Do You Know What an Ethical Dilemma Is?

The Common App's essay prompt #1 lets you write about an "ethical dilemma" and its impact on you. If you're considering this prompt, yes, it's a fantastic idea to understand what an ethical dilemma is. Today's application essay tips help you understand three aspects of an ethical dilemma.

3 Application Essay Tips for Writing about an Ethical Dilemma

To get you started on the ethical dilemma essay, here are three application essay tips:

Application Essay Tips | Tip #1: Give your dilemma a deadline.

Without the urgency of a deadline, there's no excitement, and without excitement, you'll lose your reader. We've all seen movie scenes where someone's defusing a bomb. As the clock counts down to zero, the hero must decide which wire to cut. The time pressure of the countdown creates drama. Try imagining the bomb scene with no countdown. The hero still has to choose which wire to cut, but he can take his time. Not as dramatic, right? If you want your ethical dilemma to make the reader care (and you do), then you need a deadline. A dilemma is not just a choice; it's a choice with an imminent deadline.

Application Essay Tips | Tip #2: Make sure your dilemma is a choice between two equivalent options.

If I see a man fall down, I can either help him up or steal his wallet. But because my two options are not equivalent - the right choice is obvious - that's not really a dilemma. A dilemma can be a choice between two good outcomes, like whether to spend time studying or helping a friend. Or it can be a choice between two bad outcomes, like whether to kill 1 innocent to save 100 lives (a "lesser of two evils" scenario). But it should never be an obvious choice between a good outcome and a bad outcome (like my old man falling down example). If your dilemma has an obvious right answer, keep brainstorming until you identify a choice between equivalent options. When you write about choosing between two equivalent options, you create tension, and tension keeps the reader interested.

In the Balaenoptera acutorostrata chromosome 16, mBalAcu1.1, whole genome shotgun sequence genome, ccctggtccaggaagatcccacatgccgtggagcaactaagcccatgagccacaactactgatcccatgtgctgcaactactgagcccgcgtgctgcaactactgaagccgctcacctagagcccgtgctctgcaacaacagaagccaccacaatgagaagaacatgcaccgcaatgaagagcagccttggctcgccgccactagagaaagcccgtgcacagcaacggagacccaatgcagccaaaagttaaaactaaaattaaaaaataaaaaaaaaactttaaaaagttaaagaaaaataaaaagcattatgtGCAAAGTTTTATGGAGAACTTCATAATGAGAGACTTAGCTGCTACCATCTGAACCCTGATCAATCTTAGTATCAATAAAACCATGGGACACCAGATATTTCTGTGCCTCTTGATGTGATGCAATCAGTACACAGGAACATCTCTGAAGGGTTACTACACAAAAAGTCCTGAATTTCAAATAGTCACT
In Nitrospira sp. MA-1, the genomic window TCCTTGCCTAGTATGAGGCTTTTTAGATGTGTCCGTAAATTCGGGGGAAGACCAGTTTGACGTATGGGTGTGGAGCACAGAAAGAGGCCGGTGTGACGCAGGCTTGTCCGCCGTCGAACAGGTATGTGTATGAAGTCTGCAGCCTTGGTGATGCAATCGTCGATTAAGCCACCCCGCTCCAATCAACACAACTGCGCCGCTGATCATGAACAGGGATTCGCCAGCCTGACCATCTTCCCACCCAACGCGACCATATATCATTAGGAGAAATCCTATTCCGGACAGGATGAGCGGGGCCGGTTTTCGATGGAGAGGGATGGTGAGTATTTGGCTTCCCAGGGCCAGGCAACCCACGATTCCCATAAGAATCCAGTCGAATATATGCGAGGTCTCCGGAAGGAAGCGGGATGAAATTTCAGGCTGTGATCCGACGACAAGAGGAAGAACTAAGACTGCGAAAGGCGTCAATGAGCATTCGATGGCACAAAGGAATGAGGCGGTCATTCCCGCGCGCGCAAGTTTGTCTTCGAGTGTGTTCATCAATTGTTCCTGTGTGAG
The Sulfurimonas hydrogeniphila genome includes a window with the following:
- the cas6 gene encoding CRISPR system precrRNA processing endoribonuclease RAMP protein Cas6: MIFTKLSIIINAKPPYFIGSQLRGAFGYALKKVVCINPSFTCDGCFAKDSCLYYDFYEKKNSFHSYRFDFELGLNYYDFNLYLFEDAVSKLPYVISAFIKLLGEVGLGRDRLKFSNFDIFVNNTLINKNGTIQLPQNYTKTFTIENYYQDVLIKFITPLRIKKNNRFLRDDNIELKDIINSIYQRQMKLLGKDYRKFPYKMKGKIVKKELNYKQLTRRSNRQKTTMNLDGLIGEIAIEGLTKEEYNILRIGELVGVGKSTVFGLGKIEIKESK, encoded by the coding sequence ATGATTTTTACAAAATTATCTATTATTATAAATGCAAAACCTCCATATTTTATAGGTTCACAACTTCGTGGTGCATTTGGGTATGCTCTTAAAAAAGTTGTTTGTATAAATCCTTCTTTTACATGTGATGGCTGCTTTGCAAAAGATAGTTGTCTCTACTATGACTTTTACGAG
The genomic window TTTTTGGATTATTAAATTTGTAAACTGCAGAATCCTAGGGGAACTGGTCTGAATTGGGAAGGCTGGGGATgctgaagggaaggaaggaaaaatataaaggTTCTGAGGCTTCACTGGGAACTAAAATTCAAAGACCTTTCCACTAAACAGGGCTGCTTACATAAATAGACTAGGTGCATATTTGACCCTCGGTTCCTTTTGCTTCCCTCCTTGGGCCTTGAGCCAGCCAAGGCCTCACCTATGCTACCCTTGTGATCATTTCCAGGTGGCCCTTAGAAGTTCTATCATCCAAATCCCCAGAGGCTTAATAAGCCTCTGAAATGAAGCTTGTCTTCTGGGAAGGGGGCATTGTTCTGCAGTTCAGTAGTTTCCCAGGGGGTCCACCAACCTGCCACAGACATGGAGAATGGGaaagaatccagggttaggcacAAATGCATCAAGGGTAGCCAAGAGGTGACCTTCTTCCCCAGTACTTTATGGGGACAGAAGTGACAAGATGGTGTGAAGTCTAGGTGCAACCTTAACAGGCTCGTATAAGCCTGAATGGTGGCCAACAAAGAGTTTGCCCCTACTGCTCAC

Application Essay Tips | Tip #3: Reveal conflicting values.

Get ready for some critical reading. The prompt invites you to write about an "ethical dilemma," not just a "dilemma." Ethics has something to do with values, and values vary from person to person. For me, deciding what to eat might be a dilemma, but not an ethical one, because I don't associate my food choices with any of my values. But if you're a vegetarian, then deciding what to eat might very well be an ethical dilemma.

If you agree that an ethical dilemma relates to your values, then you probably also agree that you can start brainstorming for this essay by listing your values. Your values might be the broad ones ones that colleges often seem to emphasize, like initiative/leadership, service to others, and intellectual curiosity/vitality. Or they might be narrow ones, like always returning the shopping cart. When you choose which values to write about, the important thing is not whether you've chosen broad or narrow values, but rather whether the values you've chosen will help the admission officer understand who you are.

After you identify your values, reflect on when two of these values have been in conflict. Be specific in articulating your dilemma. If I were sitting down with you, I would ask you these questions:

  • When - in what specific moment - did you first become aware of the dilemma?
  • What were the two options?
  • Why did you think they were equivalent?
  • What were the benefits and drawbacks of your two options?
  • What was at stake?
  • How did you decide between the two conflicting values?
  • Did you look to another personal value or another person for guidance?
  • Did the dilemma change your perception of your values?
  • Would you make the decision differently if you faced it again?
  • What did you lose from your decision?
  • What did you gain?
  • How have you applied what you learned from this dilemma to other situations?
  • What about the decision-making process and its aftermath surprised you?


If you start answering these types of questions, you'll have a better chance of writing about your conflicting values in a way that makes the reader care about you, which is your whole goal. I hope today's discussion of the ethical dilemma will give you some ideas for handling this prompt. If you liked today's application essay tips, please share them with your friends. Thank you!


Jon Perkins holds a B.A. in English from Stanford University and a J.D. from Harvard Law School. He helps students with their college, law school, and medical school applications.